Containerd – Containerd is an OCI compliant core container runtime designed to be embedded into larger systems. It provides the minimum set of functionality to execute containers and manages images on a node. It was initiated by Docker Inc. and donated to CNCF in March of 2017. The Docker engine itself is built on top of earlier versions of containerd, and will soon be updated to the newest version. Containerd is close to a feature complete stable release, with 1.0.0-beta.1 available right now.
cri-containerd – Cri-containerd is exactly that: an implementation of CRI for containerd. It operates on the same node as the Kubelet and containerd. Layered between Kubernetes and containerd, cri-containerd handles all CRI service requests from the Kubelet and uses containerd to manage containers and container images. Cri-containerd manages these service requests in part by forming containerd service requests while adding sufficient additional function to support the CRI requirements.
Cri-containerd uses containerd to manage the full container lifecycle and all container images. As also shown below, cri-containerd manages pod networking via CNI (another CNCF project).
LXD is a next generation system container manager. It offers a user experience similar to virtual machines but using Linux containers instead. It’s image based with pre-made images available for a wide number of Linux distributions and is built around a very powerful, yet pretty simple, REST API.
Some of the biggest features of LXD are:
- Secure by design (unprivileged containers, resource restrictions and much more)
- (from containers on your laptop to thousand of compute nodes)
- Intuitive (simple, clear API and crisp command line experience)
- Image based (with a wide variety of Linux distributions published daily)
- Support for Cross-host container and image transfer (including live migration with CRIU)
- Advanced resource control (cpu, memory, network I/O, block I/O, disk usage and kernel resources)
- Device passthrough (USB, GPU, unix character and block devices, NICs, disks and paths)
- Network management (bridge creation and configuration, cross-host tunnels, …)
- Storage management (support for multiple storage backends, storage pools and storage volumes)
Jetty, Tomcat, Wildfy and Springboot are all examples of container technologies that enable standalone Java applications. They have been used for years to incorporate parts of the Java runtime into the app itself. The result is a Java app that can run without requiring an external Java environment, making the app containerised. While Java containers are indeed container technologies they are not a variant of the Linux containers that are associated with the Docker hype.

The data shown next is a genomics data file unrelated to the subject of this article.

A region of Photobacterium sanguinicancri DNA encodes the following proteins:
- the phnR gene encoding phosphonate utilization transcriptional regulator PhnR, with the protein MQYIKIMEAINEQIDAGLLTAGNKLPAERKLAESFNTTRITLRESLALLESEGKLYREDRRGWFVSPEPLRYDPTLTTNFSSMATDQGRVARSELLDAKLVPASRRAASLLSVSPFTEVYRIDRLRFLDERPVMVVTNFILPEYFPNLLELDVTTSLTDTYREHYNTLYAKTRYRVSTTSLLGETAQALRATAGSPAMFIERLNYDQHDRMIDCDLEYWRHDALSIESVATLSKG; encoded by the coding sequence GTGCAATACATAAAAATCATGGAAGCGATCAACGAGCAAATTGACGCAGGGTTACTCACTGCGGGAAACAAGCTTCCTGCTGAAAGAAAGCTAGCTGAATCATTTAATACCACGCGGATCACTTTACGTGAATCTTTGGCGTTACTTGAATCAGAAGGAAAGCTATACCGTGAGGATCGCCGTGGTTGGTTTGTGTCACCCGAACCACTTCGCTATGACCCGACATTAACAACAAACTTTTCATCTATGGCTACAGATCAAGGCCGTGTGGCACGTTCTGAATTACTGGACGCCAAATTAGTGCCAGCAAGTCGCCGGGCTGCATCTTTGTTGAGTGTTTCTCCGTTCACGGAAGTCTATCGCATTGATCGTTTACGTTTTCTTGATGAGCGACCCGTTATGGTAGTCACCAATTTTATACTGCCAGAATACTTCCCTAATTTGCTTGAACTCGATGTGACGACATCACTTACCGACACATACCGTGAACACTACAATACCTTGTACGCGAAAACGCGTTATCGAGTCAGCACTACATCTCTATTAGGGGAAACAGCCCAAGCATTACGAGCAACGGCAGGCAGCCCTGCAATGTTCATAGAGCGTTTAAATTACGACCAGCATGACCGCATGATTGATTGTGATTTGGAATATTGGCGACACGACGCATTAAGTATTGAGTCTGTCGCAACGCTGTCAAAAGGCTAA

Applications that you commonly find running in a Docker container may require only a fraction of the advanced capabilities offered by the virtualised environment they run in. Unikernels as designed to optimise the resources required by a container at runtime: by mapping runtime dependencies of the application and only packaging the system functionality that is needed at runtime into a single image. Unlike Docker containers, Unikernels can boot and run entirely on their own, without a host OS or external libraries. That’s different from Docker containers, which rely on external resources and a host environment to run. Unikernels can reduce complexity, improve portability and reduce the attack surface of applications however they require new development and deployment tooling which is still emerging.
A container platform for running complete operating systems. OpenVZ is different to a traditional virtual machine hypervisor because it requires both the host and guest OS to be running Linux but because it shares the host OS kernel (like Linux containers) OpenVZ containers are much faster and more efficient than traditional hypervisors. OpenVZ also happens to be one of the oldest container platforms still in use today, with roots going back to 2005.
Windows Server Containers:
The recent launch of Windows Server 2016 has brought the benefits of Linux containers to Microsoft workloads. Microsoft has re-engineered the core windows OS to enable container technology and worked closely with Docker to ensure parity in the Docker management tooling. There is still some work to do on optimising the size of the container images and they will only run on Windows 10, Server 2016 or Azure but this is great news for Microsoft based engineering teams.
Greater security can be achieved by hosting Windows Server Containers in a lightweight “Hyper-V” virtual machines. This brings a higher degree of resource isolation but at the cost of efficiency and density on the host. Hyper-V containers would be used when the trust boundaries on the host OS require additional security. Hyper-V containers are built and managed in exactly the same way as Windows Servers Containers and therefore Docker containers.
The hypervisor-based container runtime for Kubernetes. Frakti lets Kubernetes run pods and containers directly inside hypervisors via runV. It is light weighted and portable, but can provide much stronger isolation with independent kernel than linux-namespace-based container runtimes. Frakti serves as a CRI container runtime server. Its endpoint should be configured while starting kubelet. In the deployment, hyperd is also required as the API wrapper of runV.